NTSB prepares to continue investigation Friday - ABC 33/40 - Birmingham News, Weather, Sports

NTSB crash investigation to resume Friday; local pilot discusses landing at BHM

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Boxes and pieces of wreckage scatter the field where UPS Flight 1354 crashed early Wednesday morning. (abc3340.com) Boxes and pieces of wreckage scatter the field where UPS Flight 1354 crashed early Wednesday morning. (abc3340.com)
BIRMINGHAM - AL -

NTSB  says its "Go-team" is exactly on track where they should be in the first full day of investigations. Crews spent the day collecting perishable evidence from this wreckage site. They're looking at everything from the flight path, to the position of the wreckage, the airport runway, and the pilot records.

One of the main components of Thursday's search - is a study of the plane's engines. Preliminary reports indicate  both engines were running at the time of the crash.  The NTSB also says there's no evidence of a fire on board before the crash, but there is evidence of debris inside the engine, which may have come from the trees the plane clipped as it went down. 

"We are right where we should be at this point in an investigation," Robert Sumwalt, NTSB member said.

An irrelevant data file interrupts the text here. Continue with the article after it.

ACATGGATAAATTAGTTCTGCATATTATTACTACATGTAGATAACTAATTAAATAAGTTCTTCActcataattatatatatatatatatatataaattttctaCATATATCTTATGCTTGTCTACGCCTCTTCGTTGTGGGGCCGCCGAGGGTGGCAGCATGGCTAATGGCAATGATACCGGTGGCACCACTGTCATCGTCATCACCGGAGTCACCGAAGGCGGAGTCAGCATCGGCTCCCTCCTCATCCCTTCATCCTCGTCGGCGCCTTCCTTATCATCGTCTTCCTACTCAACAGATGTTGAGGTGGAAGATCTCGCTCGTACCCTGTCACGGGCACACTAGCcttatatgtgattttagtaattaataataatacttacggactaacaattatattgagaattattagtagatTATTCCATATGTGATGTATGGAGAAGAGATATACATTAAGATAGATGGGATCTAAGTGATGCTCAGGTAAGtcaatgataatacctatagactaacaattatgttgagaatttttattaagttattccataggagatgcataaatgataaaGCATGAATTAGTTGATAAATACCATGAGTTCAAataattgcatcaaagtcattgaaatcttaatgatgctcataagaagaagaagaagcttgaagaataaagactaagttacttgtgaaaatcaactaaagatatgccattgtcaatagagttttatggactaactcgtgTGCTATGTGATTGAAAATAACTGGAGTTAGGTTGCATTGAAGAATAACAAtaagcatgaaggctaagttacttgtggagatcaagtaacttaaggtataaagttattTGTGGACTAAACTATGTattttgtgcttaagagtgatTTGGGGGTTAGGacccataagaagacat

As far as the runway is concerned, investigators say they do not believe there was any problem with the lights on runway 18. But they do say that runway is shorter than the other runway usually used for larger planes, such as the UPS cargo plane. The longer runway was closed for maintenance.

 We spoke with a local pilot to get a better insight into what happens in the cockpit. 

"I've landed there many times," Casey Roszell, a pilot said. "It's not any more difficult than any other runway. The one concern is there is terrain on both ends of the runway. It's adequately long at 7,000 feet which is a little over a mile."

One of the most important pieces of evidence are the flight recordings. The black boxes were found earlier Thursday morning amidst the wreckage.  Those flight recordings will reveal what happened in the final minutes before the crash - like altitude, air speed, and landing configuration so investigators will know how the plane was functioning.

"These boxes are made not to be opened up," Sumwalt said. "They are made to withstand crash forces and heat and therefore it's difficult to get into them."

"The voice data recorder records what they're saying to each other between air traffic control," Roszell said. "And the flight data recorder runs on a continuous loop that records the parameters like speed, altitude, flight control, landing gear position, things of that nature."

"We are cautiously optimistic that we will be able to obtain good data from those recorders," Sumwalt said.

The black boxes are in Washington being evaluated. Also Friday, investigators will travel to Louisville, KY - where the flight originated to look over the history of the airplane.

 

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